Planning for Teasley Mead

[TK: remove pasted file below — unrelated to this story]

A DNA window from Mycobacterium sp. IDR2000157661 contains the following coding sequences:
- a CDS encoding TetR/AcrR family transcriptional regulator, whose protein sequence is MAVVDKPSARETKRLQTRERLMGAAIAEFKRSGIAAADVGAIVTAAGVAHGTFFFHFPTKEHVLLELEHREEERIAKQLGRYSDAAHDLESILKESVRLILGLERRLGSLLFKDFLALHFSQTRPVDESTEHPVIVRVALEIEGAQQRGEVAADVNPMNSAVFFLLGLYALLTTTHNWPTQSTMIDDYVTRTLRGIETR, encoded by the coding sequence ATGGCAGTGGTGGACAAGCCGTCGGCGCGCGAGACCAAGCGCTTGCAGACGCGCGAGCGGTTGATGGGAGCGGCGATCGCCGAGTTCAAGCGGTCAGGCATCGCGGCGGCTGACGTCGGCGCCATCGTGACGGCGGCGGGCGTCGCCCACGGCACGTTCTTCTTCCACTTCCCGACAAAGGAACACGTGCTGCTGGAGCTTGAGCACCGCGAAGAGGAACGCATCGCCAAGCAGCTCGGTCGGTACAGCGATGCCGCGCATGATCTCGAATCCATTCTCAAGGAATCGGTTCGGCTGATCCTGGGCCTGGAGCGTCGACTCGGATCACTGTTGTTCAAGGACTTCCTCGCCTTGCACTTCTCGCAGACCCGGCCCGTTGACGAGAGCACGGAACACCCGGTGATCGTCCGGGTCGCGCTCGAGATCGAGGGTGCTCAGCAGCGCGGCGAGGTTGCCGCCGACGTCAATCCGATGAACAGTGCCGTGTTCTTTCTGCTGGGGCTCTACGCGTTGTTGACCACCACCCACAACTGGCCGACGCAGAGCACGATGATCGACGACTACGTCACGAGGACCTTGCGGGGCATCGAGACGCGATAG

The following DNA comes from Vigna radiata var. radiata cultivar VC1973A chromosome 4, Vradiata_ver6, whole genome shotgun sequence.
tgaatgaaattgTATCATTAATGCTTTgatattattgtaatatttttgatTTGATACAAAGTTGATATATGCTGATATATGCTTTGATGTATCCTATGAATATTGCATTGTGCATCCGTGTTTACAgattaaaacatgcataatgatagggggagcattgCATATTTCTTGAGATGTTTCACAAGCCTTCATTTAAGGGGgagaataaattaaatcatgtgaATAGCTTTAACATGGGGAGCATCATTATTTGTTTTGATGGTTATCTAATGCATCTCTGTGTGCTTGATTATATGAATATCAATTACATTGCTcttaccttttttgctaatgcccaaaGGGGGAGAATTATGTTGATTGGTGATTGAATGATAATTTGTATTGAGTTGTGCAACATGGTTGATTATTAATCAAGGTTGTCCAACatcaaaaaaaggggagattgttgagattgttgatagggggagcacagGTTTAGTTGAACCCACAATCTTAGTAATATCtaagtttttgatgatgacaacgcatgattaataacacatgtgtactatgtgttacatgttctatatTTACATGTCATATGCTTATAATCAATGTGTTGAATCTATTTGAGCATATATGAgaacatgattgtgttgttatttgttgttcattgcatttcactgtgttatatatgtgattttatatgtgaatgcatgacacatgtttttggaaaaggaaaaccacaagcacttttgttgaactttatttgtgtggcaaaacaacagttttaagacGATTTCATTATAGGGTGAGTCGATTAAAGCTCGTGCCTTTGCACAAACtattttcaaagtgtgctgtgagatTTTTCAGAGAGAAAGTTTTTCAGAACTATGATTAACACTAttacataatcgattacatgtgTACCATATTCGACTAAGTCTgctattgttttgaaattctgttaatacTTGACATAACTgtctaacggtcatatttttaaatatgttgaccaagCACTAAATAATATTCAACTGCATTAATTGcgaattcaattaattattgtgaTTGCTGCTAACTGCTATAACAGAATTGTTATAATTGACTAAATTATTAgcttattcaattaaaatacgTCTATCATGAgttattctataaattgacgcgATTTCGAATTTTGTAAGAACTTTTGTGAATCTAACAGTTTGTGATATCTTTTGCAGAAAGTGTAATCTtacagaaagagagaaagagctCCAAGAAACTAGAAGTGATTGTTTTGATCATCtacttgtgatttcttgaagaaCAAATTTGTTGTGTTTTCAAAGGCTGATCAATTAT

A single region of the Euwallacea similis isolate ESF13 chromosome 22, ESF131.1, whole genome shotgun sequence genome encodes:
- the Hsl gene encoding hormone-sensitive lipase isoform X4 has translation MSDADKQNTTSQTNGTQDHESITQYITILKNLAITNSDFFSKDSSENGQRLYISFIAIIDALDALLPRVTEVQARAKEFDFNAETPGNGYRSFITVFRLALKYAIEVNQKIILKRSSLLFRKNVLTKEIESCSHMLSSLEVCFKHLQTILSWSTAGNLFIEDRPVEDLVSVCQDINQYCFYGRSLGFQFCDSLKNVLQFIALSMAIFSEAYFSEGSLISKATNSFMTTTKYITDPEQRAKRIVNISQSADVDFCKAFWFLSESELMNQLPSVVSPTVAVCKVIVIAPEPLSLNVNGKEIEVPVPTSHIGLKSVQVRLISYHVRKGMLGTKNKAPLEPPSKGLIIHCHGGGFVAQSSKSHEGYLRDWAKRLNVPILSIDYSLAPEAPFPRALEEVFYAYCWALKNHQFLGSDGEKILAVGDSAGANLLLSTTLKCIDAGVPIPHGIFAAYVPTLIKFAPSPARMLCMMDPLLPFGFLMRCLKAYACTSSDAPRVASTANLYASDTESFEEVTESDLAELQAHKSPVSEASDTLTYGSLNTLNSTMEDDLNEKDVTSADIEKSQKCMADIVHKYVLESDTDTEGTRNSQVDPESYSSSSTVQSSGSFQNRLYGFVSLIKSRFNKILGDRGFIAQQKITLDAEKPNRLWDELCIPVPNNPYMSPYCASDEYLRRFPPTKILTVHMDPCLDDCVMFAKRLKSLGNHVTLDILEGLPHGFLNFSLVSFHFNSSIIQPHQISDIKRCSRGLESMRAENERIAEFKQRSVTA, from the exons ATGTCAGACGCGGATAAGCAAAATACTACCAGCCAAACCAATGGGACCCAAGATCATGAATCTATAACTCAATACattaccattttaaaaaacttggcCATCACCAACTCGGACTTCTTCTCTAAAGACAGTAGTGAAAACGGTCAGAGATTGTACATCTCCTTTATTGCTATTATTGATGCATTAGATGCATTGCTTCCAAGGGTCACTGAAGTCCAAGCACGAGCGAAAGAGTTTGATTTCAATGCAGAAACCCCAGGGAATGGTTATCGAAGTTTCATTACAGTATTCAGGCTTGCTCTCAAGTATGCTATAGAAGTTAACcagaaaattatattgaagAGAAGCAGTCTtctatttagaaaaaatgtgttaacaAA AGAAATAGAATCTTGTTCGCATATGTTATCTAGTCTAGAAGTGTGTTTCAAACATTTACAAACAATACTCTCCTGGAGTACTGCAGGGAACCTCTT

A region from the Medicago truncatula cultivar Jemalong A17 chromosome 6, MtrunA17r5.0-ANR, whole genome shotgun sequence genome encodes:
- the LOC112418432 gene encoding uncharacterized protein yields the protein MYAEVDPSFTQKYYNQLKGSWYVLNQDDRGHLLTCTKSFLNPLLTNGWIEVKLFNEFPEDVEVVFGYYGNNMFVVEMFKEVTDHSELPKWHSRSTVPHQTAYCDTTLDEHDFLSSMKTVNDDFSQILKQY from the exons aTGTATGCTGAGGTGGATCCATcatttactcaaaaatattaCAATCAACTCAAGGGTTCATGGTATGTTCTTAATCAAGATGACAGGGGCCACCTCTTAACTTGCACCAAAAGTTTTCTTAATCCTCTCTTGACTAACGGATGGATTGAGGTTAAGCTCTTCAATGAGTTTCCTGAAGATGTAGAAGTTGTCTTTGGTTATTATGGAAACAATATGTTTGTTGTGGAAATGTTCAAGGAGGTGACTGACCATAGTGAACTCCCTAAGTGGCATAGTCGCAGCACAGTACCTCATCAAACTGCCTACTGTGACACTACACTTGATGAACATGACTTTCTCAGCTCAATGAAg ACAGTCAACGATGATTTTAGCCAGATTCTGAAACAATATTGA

The story of the building of Teasley Mead estate is far from complete – the first reference is to building just six houses and that later falls to four – and we would welcome any more information or photographs so we can complete the picture on what was a major change to the Blackham landscape. The first mention of a plan came in small piece in the Kent and Sussex Courier on 22 February 1946 which read: ‘Housing was discussed at a meeting in the Village Hall on Friday, presided over by the Rev A Miles. Dr Wharton and Mr Stiff spoke on the merits of the alternative building sites and answered questions on the amenities of the proposed six council houses.’ That meeting is referred to a week later in a report of Uckfield Rural District Council which says that clerk reported to the council that ‘the Ministry had agreed to the original site at Willetts Lane, Blackham, for houses and he mentioned that at a public meeting at Blackham the representatives on the RDC, Mr Stiff and Dr Wharton, had addressed a meeting of ratepayers and no doubt the result of the meeting had a bearing on the Minister’s decision.’ The scheme was part of a major building programme being undertaken by the council which Mr Coulthard, chairman of the Housing Committee, explained consisted of 134 houses ‘of the permanent brick-built type in 11 parishes.’ That would be followed by a further programme of 48 houses to be carried out in January- March 1947, which would include four in Blackham. Referring to the fact that the estimated needs of the agricultural population in the district was 174 houses, he was asked whether this would form any part of the council’s programme and Mr J R Coulthard replied that some of the houses would be used by agricultural workers. There were concerns though that there might be a shortage of bricks. Uckfield RDC surveyor, Mr T Burdett, told the council that a number of brickmaking firms were not working and others were doing only a small percentage of their normal output, due to labour difficulties as men were still waiting to be demobbed from the services after the war. ‘As a result of this the council reserved 250,000 facing bricks and 50,000 general purpose bricks with a Danehill firm, 750,000 tiles and fittings from Horam and 250,000 from an Uckfield firm.’ The next we hear of the Blackham plan is on 4 October 1946 when the council is informed that the valuer is having problems negotiating a deal to purchase the land and so it has been decided to issue a compulsory purchase order, notice of which appeared in the newspaper two weeks later (left).
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